Usually one keyword isn't specific enough for your topic.
The boolean operators you need to understand to start out are AND and OR.
In Omni, boolean operators AND, OR, NOT must be in upper case (caps) to be seen as operators rather than search terms. In most other databases, they are not case-sensitive, so it's not necessary to use caps.
Focus your search by adding more search terms and joining them with the word "and".
When you use "and" between terms, you specify that both/all terms must be in every item found.
Using "and" narrows your search. You find fewer items, but they're more specific because they all contain all the key concepts.
Broaden your search by adding more search terms and joining them with the word "or".
Using "or" broadens your search. You find more items, because they only need to contain some of the key concepts.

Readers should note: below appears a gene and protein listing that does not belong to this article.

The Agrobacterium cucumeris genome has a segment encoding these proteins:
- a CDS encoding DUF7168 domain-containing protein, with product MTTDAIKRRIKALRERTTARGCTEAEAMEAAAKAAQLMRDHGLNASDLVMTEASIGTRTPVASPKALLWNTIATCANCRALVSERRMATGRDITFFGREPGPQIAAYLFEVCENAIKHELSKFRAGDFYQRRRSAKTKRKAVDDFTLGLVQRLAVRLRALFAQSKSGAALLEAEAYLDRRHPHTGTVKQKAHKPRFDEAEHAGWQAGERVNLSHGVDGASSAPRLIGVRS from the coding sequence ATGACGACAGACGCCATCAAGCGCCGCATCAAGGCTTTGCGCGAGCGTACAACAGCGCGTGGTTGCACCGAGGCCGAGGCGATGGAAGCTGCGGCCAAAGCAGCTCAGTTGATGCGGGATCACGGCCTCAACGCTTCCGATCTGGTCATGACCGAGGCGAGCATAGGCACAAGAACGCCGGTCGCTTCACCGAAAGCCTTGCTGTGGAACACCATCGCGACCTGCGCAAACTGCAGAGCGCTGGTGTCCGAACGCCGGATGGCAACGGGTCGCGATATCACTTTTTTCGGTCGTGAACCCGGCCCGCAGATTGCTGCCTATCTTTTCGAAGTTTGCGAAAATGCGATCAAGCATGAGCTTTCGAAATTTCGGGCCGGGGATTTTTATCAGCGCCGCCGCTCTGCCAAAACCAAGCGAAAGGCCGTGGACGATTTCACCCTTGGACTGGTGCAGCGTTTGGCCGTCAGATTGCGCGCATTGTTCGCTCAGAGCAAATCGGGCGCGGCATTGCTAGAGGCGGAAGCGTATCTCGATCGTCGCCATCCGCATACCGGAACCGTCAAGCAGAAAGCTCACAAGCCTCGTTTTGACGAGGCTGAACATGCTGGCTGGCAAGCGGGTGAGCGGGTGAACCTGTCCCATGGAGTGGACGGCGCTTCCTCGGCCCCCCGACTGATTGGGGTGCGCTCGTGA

Be careful of using both AND and OR in the same search request.
To perform a search all in one line, put brackets ( ) around the OR terms.
When you type two words together, a search engine might assume and AND or OR between them:
If you want to keep them as a phrase, quotes are a good idea: "great lakes".
Other search engines may have different rules, and you need to check under "Help" to see how to keep a phrase together.
Not all search engines act exactly the same. Although they are all based on boolean logic and understand boolean operators (AND and OR), they might make certain assumptions.
Better yet, look for an "Advanced Search" option, which helps you organize your search terms by laying it all out for you.
Here's Google's advanced search screen:
See the Library Catalogue tutorial for an explanation of the catalogue's advanced search.